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The Great Covid Divide

  • 05-04-2021 10:02am
    #1
    Registered Users Posts: 4,210 ✭✭✭ Cluedo Monopoly


    It strikes me that Covid has created a great divide in Ireland from a financial point of view.

    Many people have lost out financially - lost jobs, lost income, lost businesses, lost savings etc...while many other people have benefited financially - increased income, lower costs, increased savings etc. I see the disparity in my own family circle.

    It will be interesting what will happen when we have to start paying back the borrowings, balancing the books or paying to stimulate the economy. For example, will it be fair to tax people in the hospitality industry who were on PUP for a year the same rates as people who enjoyed working-from-home and built up their savings?

    The people that did well financially will be mad keen to splurge when things open up while the people that struggled will just want to make ends meet again. The divide will be felt for many years. What other impacts will it have I wonder?


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Comments

  • Registered Users Posts: 26,407 ✭✭✭✭ Eric Cartman


    If anything it would be fairer that only the people on the PUP and employers taking TWSS had to pay it back , but ofcourse the burden will be shared with those of us who didnt take money from the state during this, ideally knowing Ireland where theres not a hope in hell of us cutting taxes , we roll it all in to cheap debt and just pay it back on the drip going forward


  • Registered Users Posts: 944 ✭✭✭ SnuggyBear


    If anything it would be fairer that only the people on the PUP and employers taking TWSS had to pay it back

    Really?


  • Registered Users Posts: 10,644 ✭✭✭✭ snoopsheep


    Clearly neither position is in any way tenable tbh


  • Registered Users Posts: 5,763 ✭✭✭ growleaves


    I think there's a misunderstanding on the part of the people who have supposedly benefited financially.

    The deficits being run up now will make the whole country poorer and eat into the future income of everyone.

    Some people have seen a very short term increase in savings, while at the same time savings rates have decreased yet again from an already very low base.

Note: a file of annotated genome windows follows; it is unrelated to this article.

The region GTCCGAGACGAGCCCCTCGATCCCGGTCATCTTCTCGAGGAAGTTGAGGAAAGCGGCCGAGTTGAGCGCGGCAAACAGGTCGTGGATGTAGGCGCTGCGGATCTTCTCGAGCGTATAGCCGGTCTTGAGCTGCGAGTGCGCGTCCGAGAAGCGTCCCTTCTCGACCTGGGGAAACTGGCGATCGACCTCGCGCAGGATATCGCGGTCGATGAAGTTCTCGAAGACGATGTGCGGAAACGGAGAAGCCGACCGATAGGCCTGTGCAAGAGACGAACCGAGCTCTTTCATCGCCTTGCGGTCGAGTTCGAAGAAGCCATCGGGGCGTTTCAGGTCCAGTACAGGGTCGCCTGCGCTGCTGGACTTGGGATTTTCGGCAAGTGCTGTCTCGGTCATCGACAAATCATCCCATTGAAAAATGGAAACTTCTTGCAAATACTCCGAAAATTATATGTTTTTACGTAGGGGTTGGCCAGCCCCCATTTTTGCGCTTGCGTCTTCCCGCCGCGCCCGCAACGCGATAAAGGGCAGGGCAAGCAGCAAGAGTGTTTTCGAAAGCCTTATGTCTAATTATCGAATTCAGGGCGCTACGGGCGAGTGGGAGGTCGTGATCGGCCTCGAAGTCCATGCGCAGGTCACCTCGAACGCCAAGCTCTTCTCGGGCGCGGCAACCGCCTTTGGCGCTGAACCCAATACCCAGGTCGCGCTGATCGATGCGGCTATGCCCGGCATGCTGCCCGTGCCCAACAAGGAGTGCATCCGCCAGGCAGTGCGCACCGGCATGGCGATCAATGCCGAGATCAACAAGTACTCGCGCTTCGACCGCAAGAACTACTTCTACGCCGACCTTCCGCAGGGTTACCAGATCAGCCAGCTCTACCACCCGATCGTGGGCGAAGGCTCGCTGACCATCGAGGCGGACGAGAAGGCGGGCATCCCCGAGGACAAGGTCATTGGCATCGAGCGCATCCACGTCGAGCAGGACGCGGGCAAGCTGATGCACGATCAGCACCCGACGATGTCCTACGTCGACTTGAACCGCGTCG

Now while that may not matter for people putting down deposits on a residence, paying back their mortgages may be more of a challenge than they expect since they could soon be facing depressed wages, increased taxes etc.

    Also there will be more 'crises' in the future, as the precedent for sacrificing the economy in the name of safety has been set, and thus more instability leading to defaults.


  • Registered Users Posts: 5,763 ✭✭✭ growleaves


    If anything it would be fairer that only the people on the PUP and employers taking TWSS had to pay it back , but ofcourse the burden will be shared with those of us who didnt take money from the state during this, ideally knowing Ireland where theres not a hope in hell of us cutting taxes , we roll it all in to cheap debt and just pay it back on the drip going forward

    Only if that had been announced beforehand, so that everyone would know that the government were forcing a million people onto welfare and also expecting them to re-pay it out of pocket.


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  • Registered Users Posts: 17,299 ✭✭✭✭ Ace2007


    growleaves wrote: »
    Only if that had been announced beforehand, so that everyone would know that the government were forcing a million people onto welfare and also expecting them to re-pay it out of pocket.

    Well a decent chunk of employers have repaid the TWSS, as they weren't entitled to it, and revenue will be checking the rest that claimed it.


  • Registered Users Posts: 3,845 ✭✭✭ Antares35


    For example, will it be fair to tax people in the hospitality industry who were on PUP for a year the same rates as people who enjoyed working-from-home and built up their savings?

    The people that did well financially will be mad keen to splurge when things open up while the people that struggled will just want to make ends meet again. The divide will be felt for many years. What other impacts will it have I wonder?

    People who enjoyed working from home? We haven't been on annual leave, we've still been working, many of us harder than ever and with babies to mind and children to homeschool at the same time.

    My guess is that the usual suspects, the middle earners, will be paying this bill for the rest of our lives. I doubt they will take anyone's PUP history into account. Why should they? If you're working, you pay.


  • Registered Users Posts: 1,812 ✭✭✭ Wesser